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Scotland to Fit Carbon Capture at Existing Coal Plants by 2025

The Scottish government plans to fit carbon capture and storage at all coal plants by 2025 and said demonstrating the technology could generate 3.5 billion pounds ($5.6 billion) in the next decade.

The government plans to complete a review by 2018, “with the likelihood of having existing plants retro-fitted by no later than 2025,” it said today in a draft document on power generation plans.

All coal plant applications must demonstrate CCS on at least 300 megawatts of capacity, and from 2020, they will require CCS for all their capacity, according to the document sent by e-mail today.

CCS technology sequesters emissions from fossil fuels, allowing coal plants to keep delivering a baseload of electricity without releasing pollution as Scotland transitions to renewable energy sources, according to the document. The nation plans to get 100 percent of its electricity from technologies including wind, wave and biomass by 2020.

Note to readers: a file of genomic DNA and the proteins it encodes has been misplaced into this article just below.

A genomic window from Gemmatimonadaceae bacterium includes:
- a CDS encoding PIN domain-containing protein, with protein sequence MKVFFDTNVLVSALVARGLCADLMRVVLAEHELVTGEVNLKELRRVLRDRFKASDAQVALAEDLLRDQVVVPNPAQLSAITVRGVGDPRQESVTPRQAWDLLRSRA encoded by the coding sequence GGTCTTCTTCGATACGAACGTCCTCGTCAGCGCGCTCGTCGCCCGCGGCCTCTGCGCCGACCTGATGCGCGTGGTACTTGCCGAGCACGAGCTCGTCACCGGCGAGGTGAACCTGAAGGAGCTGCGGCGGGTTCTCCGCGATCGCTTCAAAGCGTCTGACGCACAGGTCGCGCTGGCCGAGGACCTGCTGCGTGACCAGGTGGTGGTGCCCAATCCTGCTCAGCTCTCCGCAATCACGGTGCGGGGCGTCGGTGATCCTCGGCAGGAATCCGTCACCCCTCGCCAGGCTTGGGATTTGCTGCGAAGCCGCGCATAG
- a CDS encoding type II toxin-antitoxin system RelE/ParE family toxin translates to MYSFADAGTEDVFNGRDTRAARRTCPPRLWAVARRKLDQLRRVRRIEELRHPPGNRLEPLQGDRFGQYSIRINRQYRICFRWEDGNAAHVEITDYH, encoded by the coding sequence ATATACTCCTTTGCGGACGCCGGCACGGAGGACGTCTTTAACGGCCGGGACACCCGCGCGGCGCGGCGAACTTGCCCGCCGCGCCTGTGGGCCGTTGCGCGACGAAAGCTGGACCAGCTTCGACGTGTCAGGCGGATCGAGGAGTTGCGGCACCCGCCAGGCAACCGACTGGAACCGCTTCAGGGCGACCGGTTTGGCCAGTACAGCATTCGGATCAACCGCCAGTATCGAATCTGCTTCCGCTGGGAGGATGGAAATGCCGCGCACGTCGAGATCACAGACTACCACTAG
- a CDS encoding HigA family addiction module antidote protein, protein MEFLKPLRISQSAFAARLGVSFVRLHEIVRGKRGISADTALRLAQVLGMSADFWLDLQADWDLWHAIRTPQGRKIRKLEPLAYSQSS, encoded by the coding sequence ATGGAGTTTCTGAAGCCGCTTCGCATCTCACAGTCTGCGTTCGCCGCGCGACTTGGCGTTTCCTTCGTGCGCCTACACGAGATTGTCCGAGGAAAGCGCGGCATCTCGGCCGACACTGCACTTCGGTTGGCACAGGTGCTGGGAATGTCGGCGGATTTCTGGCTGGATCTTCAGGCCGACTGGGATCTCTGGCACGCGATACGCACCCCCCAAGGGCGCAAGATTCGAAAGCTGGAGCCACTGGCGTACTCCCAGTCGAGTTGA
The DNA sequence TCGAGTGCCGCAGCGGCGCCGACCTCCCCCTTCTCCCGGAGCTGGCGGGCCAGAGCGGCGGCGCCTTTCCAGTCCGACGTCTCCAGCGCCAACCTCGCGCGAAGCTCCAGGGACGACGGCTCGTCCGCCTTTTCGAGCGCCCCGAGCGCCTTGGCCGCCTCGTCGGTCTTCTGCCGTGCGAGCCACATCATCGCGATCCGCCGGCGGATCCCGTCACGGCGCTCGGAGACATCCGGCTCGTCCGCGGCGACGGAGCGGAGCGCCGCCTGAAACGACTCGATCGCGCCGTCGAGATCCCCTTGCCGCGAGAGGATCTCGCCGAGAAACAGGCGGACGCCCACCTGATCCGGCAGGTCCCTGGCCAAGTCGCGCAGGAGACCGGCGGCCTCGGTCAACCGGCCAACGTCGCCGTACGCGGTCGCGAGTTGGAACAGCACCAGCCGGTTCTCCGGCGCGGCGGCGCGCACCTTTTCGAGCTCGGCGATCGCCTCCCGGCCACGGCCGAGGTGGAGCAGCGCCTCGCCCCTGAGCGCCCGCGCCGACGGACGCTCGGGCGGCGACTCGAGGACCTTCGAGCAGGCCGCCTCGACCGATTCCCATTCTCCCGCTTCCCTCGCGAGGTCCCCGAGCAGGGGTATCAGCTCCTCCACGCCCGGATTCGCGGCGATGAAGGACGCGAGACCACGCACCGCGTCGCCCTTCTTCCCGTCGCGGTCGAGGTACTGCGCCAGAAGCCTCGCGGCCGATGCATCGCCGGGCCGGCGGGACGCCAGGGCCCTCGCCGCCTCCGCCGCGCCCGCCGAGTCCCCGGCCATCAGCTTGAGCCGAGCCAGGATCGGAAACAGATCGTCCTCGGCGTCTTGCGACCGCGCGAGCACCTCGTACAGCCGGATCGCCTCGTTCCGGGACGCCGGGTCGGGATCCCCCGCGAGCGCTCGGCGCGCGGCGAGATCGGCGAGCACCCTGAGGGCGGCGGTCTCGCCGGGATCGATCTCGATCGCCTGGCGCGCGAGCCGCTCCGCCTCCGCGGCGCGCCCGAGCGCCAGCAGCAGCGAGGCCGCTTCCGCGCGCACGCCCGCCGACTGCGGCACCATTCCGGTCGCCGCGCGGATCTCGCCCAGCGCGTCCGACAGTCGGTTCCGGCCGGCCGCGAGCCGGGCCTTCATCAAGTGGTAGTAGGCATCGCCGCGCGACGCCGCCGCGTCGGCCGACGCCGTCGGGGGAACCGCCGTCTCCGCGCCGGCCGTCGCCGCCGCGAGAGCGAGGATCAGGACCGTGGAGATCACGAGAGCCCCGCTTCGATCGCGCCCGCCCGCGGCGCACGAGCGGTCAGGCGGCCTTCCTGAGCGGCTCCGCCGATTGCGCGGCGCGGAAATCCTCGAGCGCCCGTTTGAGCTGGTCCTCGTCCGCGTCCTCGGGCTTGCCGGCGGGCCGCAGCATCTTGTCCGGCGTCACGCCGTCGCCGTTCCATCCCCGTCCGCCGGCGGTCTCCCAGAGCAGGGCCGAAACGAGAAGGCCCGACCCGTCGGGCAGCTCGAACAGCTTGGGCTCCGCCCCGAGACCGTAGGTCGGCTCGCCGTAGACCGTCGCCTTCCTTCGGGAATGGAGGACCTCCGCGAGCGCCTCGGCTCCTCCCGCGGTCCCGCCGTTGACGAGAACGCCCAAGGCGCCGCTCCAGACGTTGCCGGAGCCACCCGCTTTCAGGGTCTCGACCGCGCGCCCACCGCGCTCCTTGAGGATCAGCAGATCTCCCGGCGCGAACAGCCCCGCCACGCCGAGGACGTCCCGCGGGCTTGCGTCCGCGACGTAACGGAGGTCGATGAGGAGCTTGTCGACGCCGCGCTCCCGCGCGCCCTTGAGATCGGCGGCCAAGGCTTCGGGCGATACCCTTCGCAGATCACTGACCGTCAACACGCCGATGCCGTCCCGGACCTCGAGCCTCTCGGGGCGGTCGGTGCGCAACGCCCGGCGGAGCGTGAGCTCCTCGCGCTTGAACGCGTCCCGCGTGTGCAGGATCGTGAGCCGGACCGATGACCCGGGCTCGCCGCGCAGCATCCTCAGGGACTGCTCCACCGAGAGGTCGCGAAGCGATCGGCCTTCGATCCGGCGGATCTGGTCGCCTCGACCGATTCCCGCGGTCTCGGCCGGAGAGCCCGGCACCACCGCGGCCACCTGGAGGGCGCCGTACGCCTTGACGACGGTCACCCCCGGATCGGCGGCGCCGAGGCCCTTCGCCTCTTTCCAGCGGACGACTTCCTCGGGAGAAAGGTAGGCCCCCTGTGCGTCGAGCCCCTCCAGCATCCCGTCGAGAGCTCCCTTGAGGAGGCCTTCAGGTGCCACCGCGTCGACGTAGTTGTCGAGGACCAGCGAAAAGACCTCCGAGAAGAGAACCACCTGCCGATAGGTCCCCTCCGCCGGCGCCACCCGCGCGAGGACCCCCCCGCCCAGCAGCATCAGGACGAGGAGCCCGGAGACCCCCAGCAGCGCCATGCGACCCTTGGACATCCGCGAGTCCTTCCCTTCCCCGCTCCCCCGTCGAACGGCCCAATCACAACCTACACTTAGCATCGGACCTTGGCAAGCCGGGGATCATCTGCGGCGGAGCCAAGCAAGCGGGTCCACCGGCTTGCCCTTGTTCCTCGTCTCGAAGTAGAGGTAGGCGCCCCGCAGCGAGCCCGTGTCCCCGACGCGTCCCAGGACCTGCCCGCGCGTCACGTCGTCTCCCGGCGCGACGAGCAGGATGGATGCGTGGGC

“This predominant role for renewable energy in electricity supply in Scotland by 2020 will be supported by a minimum of 2.5 gigawatts of thermal generation progressively fitted with carbon capture and storage,” according to the document.

Successful demonstration of CCS technology in Scotland could create as many as 5,000 jobs over the decade, the government said in the document.

To contact the reporter responsible for this story: Sally Bakewell in London at Sbakewell1@bloomberg.net

To contact the editor responsible for this story: Reed Landberg at landberg@bloomberg.net

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